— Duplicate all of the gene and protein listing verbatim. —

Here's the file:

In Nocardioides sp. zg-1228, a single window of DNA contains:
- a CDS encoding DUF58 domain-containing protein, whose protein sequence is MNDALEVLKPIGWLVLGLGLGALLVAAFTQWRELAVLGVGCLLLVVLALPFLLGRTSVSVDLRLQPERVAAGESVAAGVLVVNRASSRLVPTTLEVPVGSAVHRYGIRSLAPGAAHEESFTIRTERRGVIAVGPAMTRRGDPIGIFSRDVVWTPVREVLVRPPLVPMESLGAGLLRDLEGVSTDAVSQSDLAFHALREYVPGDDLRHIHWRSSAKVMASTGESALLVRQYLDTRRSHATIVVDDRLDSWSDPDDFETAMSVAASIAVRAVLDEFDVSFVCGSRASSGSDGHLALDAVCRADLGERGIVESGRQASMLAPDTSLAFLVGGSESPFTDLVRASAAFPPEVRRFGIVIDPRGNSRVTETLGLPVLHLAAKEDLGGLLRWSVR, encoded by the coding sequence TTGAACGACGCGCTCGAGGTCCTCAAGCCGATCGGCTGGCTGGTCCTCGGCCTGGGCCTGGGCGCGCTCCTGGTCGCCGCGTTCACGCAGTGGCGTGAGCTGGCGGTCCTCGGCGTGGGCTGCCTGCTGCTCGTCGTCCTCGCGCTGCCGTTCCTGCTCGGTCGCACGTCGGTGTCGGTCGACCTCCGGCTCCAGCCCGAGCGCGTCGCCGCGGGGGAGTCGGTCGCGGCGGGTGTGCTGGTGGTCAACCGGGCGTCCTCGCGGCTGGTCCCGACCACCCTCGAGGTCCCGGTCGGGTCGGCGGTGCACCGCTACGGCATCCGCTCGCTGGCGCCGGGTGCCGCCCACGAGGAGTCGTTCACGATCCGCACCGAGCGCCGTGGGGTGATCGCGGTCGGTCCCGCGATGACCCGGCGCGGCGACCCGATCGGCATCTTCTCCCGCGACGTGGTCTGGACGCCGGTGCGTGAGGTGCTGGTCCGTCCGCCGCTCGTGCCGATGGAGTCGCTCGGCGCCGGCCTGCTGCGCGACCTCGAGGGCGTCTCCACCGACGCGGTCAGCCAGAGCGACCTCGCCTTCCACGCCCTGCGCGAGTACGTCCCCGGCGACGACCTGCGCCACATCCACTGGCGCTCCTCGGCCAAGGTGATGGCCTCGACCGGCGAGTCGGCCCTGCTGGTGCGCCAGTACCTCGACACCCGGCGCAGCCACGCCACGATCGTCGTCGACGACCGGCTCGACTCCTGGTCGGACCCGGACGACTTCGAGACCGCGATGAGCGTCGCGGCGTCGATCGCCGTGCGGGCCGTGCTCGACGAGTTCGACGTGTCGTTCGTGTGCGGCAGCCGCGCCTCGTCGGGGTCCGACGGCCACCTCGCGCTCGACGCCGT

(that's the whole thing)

In Nocardioides sp. zg-1228, a single window of DNA contains:
- a CDS encoding DUF58 domain-containing protein, whose protein sequence is MNDALEVLKPIGWLVLGLGLGALLVAAFTQWRELAVLGVGCLLLVVLALPFLLGRTSVSVDLRLQPERVAAGESVAAGVLVVNRASSRLVPTTLEVPVGSAVHRYGIRSLAPGAAHEESFTIRTERRGVIAVGPAMTRRGDPIGIFSRDVVWTPVREVLVRPPLVPMESLGAGLLRDLEGVSTDAVSQSDLAFHALREYVPGDDLRHIHWRSSAKVMASTGESALLVRQYLDTRRSHATIVVDDRLDSWSDPDDFETAMSVAASIAVRAVLDEFDVSFVCGSRASSGSDGHLALDAVCRADLGERGIVESGRQASMLAPDTSLAFLVGGSESPFTDLVRASAAFPPEVRRFGIVIDPRGNSRVTETLGLPVLHLAAKEDLGGLLRWSVR, encoded by the coding sequence TTGAACGACGCGCTCGAGGTCCTCAAGCCGATCGGCTGGCTGGTCCTCGGCCTGGGCCTGGGCGCGCTCCTGGTCGCCGCGTTCACGCAGTGGCGTGAGCTGGCGGTCCTCGGCGTGGGCTGCCTGCTGCTCGTCGTCCTCGCGCTGCCGTTCCTGCTCGGTCGCACGTCGGTGTCGGTCGACCTCCGGCTCCAGCCCGAGCGCGTCGCCGCGGGGGAGTCGGTCGCGGCGGGTGTGCTGGTGGTCAACCGGGCGTCCTCGCGGCTGGTCCCGACCACCCTCGAGGTCCCGGTCGGGTCGGCGGTGCACCGCTACGGCATCCGCTCGCTGGCGCCGGGTGCCGCCCACGAGGAGTCGTTCACGATCCGCACCGAGCGCCGTGGGGTGATCGCGGTCGGTCCCGCGATGACCCGGCGCGGCGACCCGATCGGCATCTTCTCCCGCGACGTGGTCTGGACGCCGGTGCGTGAGGTGCTGGTCCGTCCGCCGCTCGTGCCGATGGAGTCGCTCGGCGCCGGCCTGCTGCGCGACCTCGAGGGCGTCTCCACCGACGCGGTCAGCCAGAGCGACCTCGCCTTCCACGCCCTGCGCGAGTACGTCCCCGGCGACGACCTGCGCCACATCCACTGGCGCTCCTCGGCCAAGGTGATGGCCTCGACCGGCGAGTCGGCCCTGCTGGTGCGCCAGTACCTCGACACCCGGCGCAGCCACGCCACGATCGTCGTCGACGACCGGCTCGACTCCTGGTCGGACCCGGACGACTTCGAGACCGCGATGAGCGTCGCGGCGTCGATCGCCGTGCGGGCCGTGCTCGACGAGTTCGACGTGTCGTTCGTGTGCGGCAGCCGCGCCTCGTCGGGGTCCGACGGCCACCTCGCGCTCGACGCCGT